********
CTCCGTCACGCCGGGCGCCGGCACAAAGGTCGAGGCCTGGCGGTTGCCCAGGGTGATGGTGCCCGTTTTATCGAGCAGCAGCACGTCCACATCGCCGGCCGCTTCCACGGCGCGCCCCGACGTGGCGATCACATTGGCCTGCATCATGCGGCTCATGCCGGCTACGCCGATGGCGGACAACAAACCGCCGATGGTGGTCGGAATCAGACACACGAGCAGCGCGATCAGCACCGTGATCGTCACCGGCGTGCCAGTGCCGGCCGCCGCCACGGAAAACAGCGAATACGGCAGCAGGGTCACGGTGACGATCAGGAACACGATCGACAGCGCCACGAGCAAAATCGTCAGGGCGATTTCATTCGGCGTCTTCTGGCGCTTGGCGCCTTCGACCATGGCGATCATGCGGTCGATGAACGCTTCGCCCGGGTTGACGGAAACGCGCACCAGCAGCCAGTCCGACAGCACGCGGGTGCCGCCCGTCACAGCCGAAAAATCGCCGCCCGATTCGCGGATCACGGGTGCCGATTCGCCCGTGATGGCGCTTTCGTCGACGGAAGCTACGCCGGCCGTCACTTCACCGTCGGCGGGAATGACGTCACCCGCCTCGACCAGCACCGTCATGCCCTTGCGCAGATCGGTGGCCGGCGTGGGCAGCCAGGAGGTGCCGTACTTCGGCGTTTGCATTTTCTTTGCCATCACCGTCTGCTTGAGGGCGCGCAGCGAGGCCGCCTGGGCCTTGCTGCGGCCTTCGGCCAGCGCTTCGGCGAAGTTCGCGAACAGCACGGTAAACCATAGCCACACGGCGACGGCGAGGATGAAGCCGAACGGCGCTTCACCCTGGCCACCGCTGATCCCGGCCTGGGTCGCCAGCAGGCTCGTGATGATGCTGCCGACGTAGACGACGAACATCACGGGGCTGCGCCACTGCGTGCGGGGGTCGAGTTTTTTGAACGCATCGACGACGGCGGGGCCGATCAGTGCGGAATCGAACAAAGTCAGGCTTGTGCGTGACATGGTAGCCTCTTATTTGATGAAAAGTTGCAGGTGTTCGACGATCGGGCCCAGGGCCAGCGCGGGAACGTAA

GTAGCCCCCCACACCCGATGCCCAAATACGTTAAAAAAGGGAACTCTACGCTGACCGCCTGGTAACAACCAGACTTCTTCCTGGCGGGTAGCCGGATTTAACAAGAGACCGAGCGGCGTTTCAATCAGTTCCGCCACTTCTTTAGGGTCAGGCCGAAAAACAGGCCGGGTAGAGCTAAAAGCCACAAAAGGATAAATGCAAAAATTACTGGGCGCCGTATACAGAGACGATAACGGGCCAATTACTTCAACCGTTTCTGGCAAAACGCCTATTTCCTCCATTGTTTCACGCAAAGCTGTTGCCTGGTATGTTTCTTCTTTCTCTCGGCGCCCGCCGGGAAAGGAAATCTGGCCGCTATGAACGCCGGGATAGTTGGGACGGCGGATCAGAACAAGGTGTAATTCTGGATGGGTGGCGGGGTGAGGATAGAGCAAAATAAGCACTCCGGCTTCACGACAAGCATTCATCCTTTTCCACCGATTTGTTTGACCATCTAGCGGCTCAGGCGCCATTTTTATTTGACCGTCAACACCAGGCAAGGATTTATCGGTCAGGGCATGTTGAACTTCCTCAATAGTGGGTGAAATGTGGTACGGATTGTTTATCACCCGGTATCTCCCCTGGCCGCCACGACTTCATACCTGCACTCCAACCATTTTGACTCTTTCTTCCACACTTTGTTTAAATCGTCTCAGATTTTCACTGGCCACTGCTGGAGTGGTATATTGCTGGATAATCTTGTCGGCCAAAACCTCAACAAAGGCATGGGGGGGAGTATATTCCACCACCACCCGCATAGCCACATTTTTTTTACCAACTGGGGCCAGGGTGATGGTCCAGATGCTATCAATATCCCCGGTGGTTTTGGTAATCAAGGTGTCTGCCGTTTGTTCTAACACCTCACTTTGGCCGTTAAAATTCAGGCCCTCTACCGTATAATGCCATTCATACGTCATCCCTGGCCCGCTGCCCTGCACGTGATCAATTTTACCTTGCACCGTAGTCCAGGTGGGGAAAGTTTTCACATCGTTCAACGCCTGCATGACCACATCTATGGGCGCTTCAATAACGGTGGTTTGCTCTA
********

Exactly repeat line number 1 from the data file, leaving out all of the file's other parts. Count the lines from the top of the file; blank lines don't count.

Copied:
CTCCGTCACGCCGGGCGCCGGCACAAAGGTCGAGGCCTGGCGGTTGCCCAGGGTGATGGTGCCCGTTTTATCGAGCAGCAGCACGTCCACATCGCCGGCCGCTTCCACGGCGCGCCCCGACGTGGCGATCACATTGGCCTGCATCATGCGGCTCATGCCGGCTACGCCGATGGCGGACAACAAACCGCCGATGGTGGTCGGAATCAGACACACGAGCAGCGCGATCAGCACCGTGATCGTCACCGGCGTGCCAGTGCCGGCCGCCGCCACGGAAAACAGCGAATACGGCAGCAGGGTCACGGTGACGATCAGGAACACGATCGACAGCGCCACGAGCAAAATCGTCAGGGCGATTTCATTCGGCGTCTTCTGGCGCTTGGCGCCTTCGACCATGGCGATCATGCGGTCGATGAACGCTTCGCCCGGGTTGACGGAAACGCGCACCAGCAGCCAGTCCGACAGCACGCGGGTGCCGCCCGTCACAGCCGAAAAATCGCCGCCCGATTCGCGGATCACGGGTGCCGATTCGCCCGTGATGGCGCTTTCGTCGACGGAAGCTACGCCGGCCGTCACTTCACCGTCGGCGGGAATGACGTCACCCGCCTCGACCAGCACCGTCATGCCCTTGCGCAGATCGGTGGCCGGCGTGGGCAGCCAGGAGGTGCCGTACTTCGGCGTTTGCATTTTCTTTGCCATCACCGTCTGCTTGAGGGCGCGCAGCGAGGCCGCCTGGGCCTTGCTGCGGCCTTCGGCCAGCGCTTCGGCGAAGTTCGCGAACAGCACGGTAAACCATAGCCACACGGCGACGGCGAGGATGAAGCCGAACGGCGCTTCACCCTGGCCACCGCTGATCCCGGCCTGGGTCGCCAGCAGGCTCGTGATGATGCTGCCGACGTAGACGACGAACATCACGGGGCTGCGCCACTGCGTGCGGGGGTCGAGTTTTTTGAACGCATCGACGACGGCGGGGCCGATCAGTGCGGAATCGAACAAAGTCAGGCTTGTGCGTGACATGGTAGCCTCTTATTTGATGAAAAGTTGCAGGTGTTCGACGATCGGGCCCAGGGCCAGCGCGGGAACGTAA